“These are the four ways of living together.”

When both are immoral,
miserly and abusive,
husband and wife
live together as wretches.

The husband is immoral,
miserly and abusive,
but his wife is virtuous,
charitable, generous.
She is a female deva living
with a wretched husband.

The husband is virtuous,
charitable, generous,
but his wife is immoral,
miserly and abusive.
She is a wretch living
with a deva husband.

Both husband and wife are endowed with faith,
charitable and self-controlled,
living their lives righteously,
addressing each other with pleasant words.

Then many benefits accrue to them
and they dwell at ease.
Their enemies are saddened
when both are the same in virtue.

Having practiced the Dhamma here,
the same in virtuous behavior and observances,
delighting [after death] in a deva world,
they rejoice, enjoying sensual pleasures.

54 (4) Living Together (2)
“Bhikkhus, there are these four ways of living together. What four? A wretch lives together with a wretch; a wretch lives together with a female deva; a deva lives together with a wretch; a deva lives together with a female deva.
    [The rest, including the verses, is identical with 4:53 but addressed to the bhikkhus.] [60‒61]

55 (5) The Same in Living (1)
On one occasion the Blessed One was dwelling among the Bhaggas in Suṃsumāragira in the deer park at Bhesakalā Grove. Then, in the morning, the Blessed One dressed, took his bowl and robe, and went to the residence of the householder Nakulapitā, where he sat down in the prepared seat. Then the householder Nakulapitā and the housewife Nakulamātā approached the Blessed One, paid homage to him, and sat down to one side. The householder Nakulapitā then said to the Blessed One:
    “Bhante, since I was young, when the young girl Nakulamātā was given to me in marriage, I do not recall ever transgressing against her even in thought, much less by deed. We wish, bhante, to see one another not only in this present life but also in future lives.”
    The housewife Nakulamātā in turn said to the Blessed One: “Bhante, since I was a young girl given to the young householder Nakulapitā in marriage, I do not recall ever transgressing against him even in thought, much less by deed. We wish, bhante, to see one another not only in this present life but also in future lives.” [62]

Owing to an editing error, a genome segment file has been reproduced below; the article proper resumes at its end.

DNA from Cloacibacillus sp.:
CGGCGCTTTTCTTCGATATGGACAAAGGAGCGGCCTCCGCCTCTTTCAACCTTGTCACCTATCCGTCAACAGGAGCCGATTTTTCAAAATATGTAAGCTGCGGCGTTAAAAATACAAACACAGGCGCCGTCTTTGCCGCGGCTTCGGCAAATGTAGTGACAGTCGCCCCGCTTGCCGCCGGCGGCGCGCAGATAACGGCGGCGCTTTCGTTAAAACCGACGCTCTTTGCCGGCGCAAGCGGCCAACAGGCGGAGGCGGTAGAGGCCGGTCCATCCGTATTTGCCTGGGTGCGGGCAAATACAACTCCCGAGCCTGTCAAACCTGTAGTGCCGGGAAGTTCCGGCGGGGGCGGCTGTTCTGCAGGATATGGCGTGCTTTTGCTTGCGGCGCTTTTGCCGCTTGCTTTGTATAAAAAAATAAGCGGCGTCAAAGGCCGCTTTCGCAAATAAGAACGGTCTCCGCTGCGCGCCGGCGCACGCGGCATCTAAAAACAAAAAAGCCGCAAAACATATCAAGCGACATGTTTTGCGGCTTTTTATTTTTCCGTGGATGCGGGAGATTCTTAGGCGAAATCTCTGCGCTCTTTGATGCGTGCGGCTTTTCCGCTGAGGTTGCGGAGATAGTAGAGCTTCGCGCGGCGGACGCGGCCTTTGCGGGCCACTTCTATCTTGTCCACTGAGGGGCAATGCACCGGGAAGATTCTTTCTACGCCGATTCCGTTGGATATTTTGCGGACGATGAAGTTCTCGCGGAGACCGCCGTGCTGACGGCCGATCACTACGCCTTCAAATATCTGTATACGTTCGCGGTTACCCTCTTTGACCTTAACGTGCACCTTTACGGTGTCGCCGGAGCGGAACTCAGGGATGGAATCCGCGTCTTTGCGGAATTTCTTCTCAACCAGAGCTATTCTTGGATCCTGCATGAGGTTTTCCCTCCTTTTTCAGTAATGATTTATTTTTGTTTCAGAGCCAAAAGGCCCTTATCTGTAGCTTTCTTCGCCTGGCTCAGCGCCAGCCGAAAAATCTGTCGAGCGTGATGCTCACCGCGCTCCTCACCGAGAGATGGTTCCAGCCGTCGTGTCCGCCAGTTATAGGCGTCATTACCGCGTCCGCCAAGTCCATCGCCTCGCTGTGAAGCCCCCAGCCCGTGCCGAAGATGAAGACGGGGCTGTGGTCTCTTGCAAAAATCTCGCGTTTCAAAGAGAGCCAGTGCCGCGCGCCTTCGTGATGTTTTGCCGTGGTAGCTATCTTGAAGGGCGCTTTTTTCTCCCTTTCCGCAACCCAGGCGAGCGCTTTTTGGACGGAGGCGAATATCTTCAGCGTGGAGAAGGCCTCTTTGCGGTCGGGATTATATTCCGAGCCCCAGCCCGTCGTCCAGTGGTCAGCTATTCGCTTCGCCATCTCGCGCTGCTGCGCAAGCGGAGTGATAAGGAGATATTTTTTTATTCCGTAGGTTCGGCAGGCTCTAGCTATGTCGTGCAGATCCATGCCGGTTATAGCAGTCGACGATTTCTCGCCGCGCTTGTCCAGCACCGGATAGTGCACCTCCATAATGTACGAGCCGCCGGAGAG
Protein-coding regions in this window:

“Householders, if both husband and wife wish to see one another not only in this present life but also in future lives, they should have the same faith, the same virtuous behavior, the same generosity, and the same wisdom. Then they will see one another not only in this present life but also in future lives.”

Both husband and wife are endowed with faith,
charitable and self-controlled,
living their lives righteously,
addressing each other with pleasant words,

Then many benefits accrue to them
and they dwell at ease.
Their enemies are saddened
when both are the same in virtue.

Having practiced the Dhamma here,
the same in virtuous behavior and observances,
delighting [after death] in a deva world,
they rejoice, enjoying sensual pleasures.

56 (6) The Same in Living (2)
“Bhikkhus, if both husband and wife wish to behold one another not only in this present life but also in future lives, they should have the same faith, the same virtuous behavior, the same generosity, and the same wisdom. Then they will behold one another not only in this present life but also in future lives.
​    [The verses are identical with those of 4:55.]

57 (7) Suppavāsā
On one occasion the Blessed One was dwelling among the Koliyans near the Koliyan town named Sajjanela. Then, in the morning, the Blessed One dressed, took his bowl and robe, and went to the residence of the Koliyan daughter Suppavāsā, where he sat down in the prepared seat. Then the Koliyan daughter Suppavāsā, [63] with her own hand, served and satisfied the Blessed One with various kinds of delicious food. When the Blessed One had finished eating and had put away his bowl, the Koliyan daughter Suppavāsā sat down to one side. The Blessed One then said to her: